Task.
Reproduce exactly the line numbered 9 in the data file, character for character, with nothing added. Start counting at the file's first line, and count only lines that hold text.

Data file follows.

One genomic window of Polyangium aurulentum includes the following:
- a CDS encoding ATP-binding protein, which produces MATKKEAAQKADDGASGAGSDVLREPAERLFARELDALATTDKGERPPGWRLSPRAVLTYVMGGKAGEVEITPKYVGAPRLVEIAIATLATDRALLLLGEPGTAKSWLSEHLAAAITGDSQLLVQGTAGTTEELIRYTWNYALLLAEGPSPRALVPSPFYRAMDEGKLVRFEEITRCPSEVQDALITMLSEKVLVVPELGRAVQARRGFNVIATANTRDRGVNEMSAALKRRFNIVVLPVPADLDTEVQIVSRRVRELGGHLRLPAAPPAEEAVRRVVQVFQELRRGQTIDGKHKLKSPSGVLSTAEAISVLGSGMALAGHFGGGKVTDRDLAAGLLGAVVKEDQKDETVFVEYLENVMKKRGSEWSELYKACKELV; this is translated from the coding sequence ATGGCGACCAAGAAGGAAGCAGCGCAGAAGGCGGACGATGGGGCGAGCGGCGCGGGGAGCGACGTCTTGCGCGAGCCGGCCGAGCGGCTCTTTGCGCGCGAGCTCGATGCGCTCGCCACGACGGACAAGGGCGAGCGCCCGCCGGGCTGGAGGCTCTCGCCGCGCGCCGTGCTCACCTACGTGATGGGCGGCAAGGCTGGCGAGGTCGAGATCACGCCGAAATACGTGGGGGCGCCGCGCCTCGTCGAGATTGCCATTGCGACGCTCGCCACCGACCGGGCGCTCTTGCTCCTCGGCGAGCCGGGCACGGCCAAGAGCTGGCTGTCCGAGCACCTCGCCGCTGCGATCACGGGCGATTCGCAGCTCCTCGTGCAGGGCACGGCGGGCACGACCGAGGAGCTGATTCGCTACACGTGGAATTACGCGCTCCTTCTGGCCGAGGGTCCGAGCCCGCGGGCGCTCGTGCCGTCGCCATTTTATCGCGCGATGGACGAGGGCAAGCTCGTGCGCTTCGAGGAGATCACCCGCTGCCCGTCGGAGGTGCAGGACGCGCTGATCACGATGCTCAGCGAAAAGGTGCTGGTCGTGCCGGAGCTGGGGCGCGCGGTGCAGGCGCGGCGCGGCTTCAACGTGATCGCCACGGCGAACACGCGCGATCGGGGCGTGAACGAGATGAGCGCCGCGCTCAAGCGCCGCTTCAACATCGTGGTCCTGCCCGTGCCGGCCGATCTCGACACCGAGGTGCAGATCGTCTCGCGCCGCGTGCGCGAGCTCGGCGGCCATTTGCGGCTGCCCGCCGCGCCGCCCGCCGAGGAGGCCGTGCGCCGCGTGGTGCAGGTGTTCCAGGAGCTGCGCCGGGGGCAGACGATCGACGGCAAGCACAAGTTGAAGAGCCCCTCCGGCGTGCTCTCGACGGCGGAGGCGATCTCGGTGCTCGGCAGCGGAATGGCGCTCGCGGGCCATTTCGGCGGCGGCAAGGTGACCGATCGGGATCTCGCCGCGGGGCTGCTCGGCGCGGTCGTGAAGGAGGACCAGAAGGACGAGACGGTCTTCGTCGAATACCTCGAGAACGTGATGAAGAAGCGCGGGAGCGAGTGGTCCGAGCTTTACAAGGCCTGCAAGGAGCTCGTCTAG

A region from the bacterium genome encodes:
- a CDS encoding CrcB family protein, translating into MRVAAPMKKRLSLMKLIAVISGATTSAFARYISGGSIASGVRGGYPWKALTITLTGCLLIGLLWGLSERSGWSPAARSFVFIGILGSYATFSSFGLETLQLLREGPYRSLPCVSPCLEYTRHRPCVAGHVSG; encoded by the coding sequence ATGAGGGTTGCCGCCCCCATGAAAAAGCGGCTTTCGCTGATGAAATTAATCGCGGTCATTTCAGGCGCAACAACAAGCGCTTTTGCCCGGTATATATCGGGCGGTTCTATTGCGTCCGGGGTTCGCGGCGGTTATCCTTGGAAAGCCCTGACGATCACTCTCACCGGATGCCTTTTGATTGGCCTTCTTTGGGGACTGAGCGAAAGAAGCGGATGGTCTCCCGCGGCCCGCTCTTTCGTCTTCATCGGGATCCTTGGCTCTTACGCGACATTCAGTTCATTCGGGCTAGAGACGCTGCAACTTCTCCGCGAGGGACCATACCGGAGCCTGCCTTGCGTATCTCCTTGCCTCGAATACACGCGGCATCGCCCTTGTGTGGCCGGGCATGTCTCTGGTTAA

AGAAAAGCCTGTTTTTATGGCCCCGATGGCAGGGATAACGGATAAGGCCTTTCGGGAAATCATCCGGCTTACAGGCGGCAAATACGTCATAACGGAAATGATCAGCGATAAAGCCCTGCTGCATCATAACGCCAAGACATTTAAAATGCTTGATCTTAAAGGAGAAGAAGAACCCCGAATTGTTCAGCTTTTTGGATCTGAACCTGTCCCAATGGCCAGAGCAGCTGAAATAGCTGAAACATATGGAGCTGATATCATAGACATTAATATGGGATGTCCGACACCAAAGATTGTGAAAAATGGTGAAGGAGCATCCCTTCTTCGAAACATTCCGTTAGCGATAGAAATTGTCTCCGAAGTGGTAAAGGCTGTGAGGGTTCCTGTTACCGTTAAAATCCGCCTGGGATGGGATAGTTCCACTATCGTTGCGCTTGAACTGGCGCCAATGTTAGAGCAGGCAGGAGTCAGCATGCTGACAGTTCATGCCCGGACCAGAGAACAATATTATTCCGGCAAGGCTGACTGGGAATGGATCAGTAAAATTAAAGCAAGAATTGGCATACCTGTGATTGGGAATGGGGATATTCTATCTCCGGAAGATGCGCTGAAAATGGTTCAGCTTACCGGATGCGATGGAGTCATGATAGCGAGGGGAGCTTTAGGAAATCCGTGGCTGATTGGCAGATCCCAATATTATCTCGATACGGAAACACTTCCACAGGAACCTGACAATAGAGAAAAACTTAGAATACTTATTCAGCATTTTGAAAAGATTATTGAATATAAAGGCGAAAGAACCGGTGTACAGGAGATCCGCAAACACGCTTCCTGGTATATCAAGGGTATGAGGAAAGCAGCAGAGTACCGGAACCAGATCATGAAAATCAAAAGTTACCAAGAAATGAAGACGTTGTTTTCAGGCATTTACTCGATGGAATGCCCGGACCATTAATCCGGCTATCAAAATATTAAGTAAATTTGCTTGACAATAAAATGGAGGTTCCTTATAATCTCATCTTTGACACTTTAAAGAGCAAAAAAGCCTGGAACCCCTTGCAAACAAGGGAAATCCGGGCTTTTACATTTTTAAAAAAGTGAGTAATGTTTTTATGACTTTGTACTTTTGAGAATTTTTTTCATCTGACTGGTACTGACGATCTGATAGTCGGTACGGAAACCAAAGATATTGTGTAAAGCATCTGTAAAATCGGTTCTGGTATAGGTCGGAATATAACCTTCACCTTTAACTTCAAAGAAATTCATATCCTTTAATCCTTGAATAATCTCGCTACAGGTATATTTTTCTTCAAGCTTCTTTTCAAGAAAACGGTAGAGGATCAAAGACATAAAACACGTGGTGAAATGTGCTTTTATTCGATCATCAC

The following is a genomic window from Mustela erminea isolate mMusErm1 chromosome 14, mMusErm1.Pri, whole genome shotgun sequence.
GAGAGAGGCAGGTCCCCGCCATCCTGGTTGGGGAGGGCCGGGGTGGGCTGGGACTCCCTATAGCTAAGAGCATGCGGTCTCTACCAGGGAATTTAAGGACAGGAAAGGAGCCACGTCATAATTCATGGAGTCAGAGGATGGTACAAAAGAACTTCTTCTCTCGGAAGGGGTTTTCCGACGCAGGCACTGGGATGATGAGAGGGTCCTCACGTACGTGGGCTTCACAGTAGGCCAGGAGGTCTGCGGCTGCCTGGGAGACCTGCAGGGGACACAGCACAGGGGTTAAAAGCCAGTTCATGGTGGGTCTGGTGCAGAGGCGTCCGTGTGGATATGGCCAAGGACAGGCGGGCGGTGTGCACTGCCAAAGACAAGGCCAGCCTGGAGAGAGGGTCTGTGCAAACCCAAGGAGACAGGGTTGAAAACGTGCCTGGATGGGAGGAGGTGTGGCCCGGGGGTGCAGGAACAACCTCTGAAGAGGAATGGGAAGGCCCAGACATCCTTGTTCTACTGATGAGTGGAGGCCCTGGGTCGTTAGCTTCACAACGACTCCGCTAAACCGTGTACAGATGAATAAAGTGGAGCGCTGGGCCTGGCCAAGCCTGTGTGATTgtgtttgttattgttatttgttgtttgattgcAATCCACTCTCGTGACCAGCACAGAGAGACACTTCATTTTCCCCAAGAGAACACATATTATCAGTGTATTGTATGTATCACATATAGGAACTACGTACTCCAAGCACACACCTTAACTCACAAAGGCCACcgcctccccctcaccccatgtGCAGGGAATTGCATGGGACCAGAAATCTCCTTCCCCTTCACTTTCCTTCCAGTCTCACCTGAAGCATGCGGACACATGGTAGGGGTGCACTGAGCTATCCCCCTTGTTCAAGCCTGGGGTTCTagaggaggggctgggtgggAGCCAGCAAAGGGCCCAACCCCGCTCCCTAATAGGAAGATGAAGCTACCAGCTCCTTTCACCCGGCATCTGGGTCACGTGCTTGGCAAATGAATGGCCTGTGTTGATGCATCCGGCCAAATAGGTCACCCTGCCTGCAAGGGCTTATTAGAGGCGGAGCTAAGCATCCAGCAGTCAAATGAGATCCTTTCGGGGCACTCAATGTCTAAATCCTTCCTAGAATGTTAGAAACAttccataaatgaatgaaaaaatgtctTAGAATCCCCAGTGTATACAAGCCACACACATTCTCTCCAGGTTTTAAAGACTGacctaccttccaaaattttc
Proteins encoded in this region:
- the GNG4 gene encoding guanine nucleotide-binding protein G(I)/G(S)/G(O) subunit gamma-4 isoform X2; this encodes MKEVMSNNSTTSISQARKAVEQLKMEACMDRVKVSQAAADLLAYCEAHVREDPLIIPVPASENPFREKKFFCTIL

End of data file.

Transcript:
- the GNG4 gene encoding guanine nucleotide-binding protein G(I)/G(S)/G(O) subunit gamma-4 isoform X2; this encodes MKEVMSNNSTTSISQARKAVEQLKMEACMDRVKVSQAAADLLAYCEAHVREDPLIIPVPASENPFREKKFFCTIL